So cost-per-click prices are rising – sometimes – quite rapidly. This trend was continued in 2011 and 2012. Also as new adverstisers with the name Xxxx (our client remember is Xxxx Groves) came on stream. This created tradmark problems even though these new Adwords clients were in gambling and clothing. So this meant that special offers for perishable could not be advertised in time. So as well as bid price escalation, this client ran into trademark problems with adverts taking mroe than 2 weeks to be approved by Google's Adwords team despite repeated phone calls. So it is becoming ever easier to lose lots of money on Adwords and the other search engines.

Google is a quoted company and has to look after its shareholders. To obtain increasing profits Google has to continue to squeeze Adwords customer hard. And Adwords is the major profit earning in our view subsidizing many other segments of Google's business - though Google denies it has any business segmnets.

 

Google search is changing…..

No one can have failed to notice. But the extent of the changes has probably been missed by many and these changes have occurred just over the last 15 months.

Whether spurred on by one of these two factors, Google is changing.

Which one is really irrelevant (a fact of life) and less important than implications of these changes. The most important question, in my view, is whether these developments have no stopped or are they part of a continuing trend?

If a continuing trend will paid search via AdWords and these newer additions to a search engine page result (SERP) effectively ‘crowd out’ the natural or organic listings making much or SEO irrelevant or more difficult to accomplish for clients effectively

In 2011 and 2012 hundred of new changes have been made. This includes remarketing, display netroks, broad match modifier, site links and so on. In 2012 further changes have been made to Adwords Interface, reporting, match types, geo-targeting, audiences, feeds, links, billing, TV ads, phone ads and so on.

Current 2012 (to May) include some specific technical changes: Improved Keyword Tool & Traffic Estimator, More Details on Quality Score Calculation, Adwords Labels, Near Matches for Exact and Phrase matches, new Mobile Apps, Google Adwords for Video and TV, more Billing changes, Google Analytics major change (no parallel running of old system), more changes too AdWords interface, additional features and complexity of the AdWords interface including major changes to the Keyword Tool and Traffic Estimator – the later with no parallel running.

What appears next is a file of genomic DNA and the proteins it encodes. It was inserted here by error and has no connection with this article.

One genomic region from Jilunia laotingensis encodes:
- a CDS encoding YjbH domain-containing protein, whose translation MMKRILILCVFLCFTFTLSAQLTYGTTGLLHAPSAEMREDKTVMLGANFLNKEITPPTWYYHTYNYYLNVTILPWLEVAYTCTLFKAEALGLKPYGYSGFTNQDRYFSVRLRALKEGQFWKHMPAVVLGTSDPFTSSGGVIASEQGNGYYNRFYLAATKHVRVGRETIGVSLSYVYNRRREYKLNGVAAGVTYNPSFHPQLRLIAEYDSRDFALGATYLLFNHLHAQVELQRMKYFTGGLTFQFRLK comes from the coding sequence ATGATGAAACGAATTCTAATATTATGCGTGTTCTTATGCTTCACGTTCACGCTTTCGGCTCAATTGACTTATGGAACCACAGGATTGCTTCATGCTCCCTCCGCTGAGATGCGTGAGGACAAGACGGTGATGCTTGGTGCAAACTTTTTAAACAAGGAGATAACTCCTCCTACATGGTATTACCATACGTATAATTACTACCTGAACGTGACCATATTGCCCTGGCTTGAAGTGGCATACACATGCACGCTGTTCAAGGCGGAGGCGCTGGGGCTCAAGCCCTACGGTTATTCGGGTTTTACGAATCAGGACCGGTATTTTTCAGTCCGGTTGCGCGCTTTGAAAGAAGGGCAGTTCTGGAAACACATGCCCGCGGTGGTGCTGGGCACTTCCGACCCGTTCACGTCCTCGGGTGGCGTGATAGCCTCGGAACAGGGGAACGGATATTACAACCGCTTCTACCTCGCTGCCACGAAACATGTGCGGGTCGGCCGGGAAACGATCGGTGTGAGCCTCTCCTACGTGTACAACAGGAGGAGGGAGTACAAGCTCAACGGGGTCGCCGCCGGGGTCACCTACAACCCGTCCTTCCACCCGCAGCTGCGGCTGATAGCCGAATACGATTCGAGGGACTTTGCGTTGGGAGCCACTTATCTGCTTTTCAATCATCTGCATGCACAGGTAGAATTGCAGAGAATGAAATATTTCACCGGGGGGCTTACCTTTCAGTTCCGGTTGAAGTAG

Additional Google search features
Any search now has a news results, video results, shopping results, may be RSS feed, tweet results, image results, blog posts, book results, latest results, a Wikipedia result or two, a You Tube result or two and so it goes on(1).
Just consider the search page results for ‘social networking’. Google has tried lots of complexity, such as image adverts, video adverts etc.
In the search result for social networking the top red box has news results and image results. The bottom red box has blog posts, book results and searches relating to social networking.

 

Impact so far on organic listings?
My view is that Goggle’s changes to AdWords and its SERPs (Search engine results pages) have had a major impact on the balance between organic and paid search – many of the changes (see above) have the effect of reducing the importance of natural search or moving the organic listing off the first page results’ listing. Let’s call this the ‘crowding out’ effect.

 

 

Expanding AdWords page search
There is also a second factor at work. One clearly motivated by the profit incentive. AdWords makes money (it could be argued that it is the most significant profit generator that funds many of Google’s other activities)(2).

The second factor which is discussed below in greater detail is that we will see a greater percentage of SERPs with new ad formats and ad extensions blended into text adverts(4).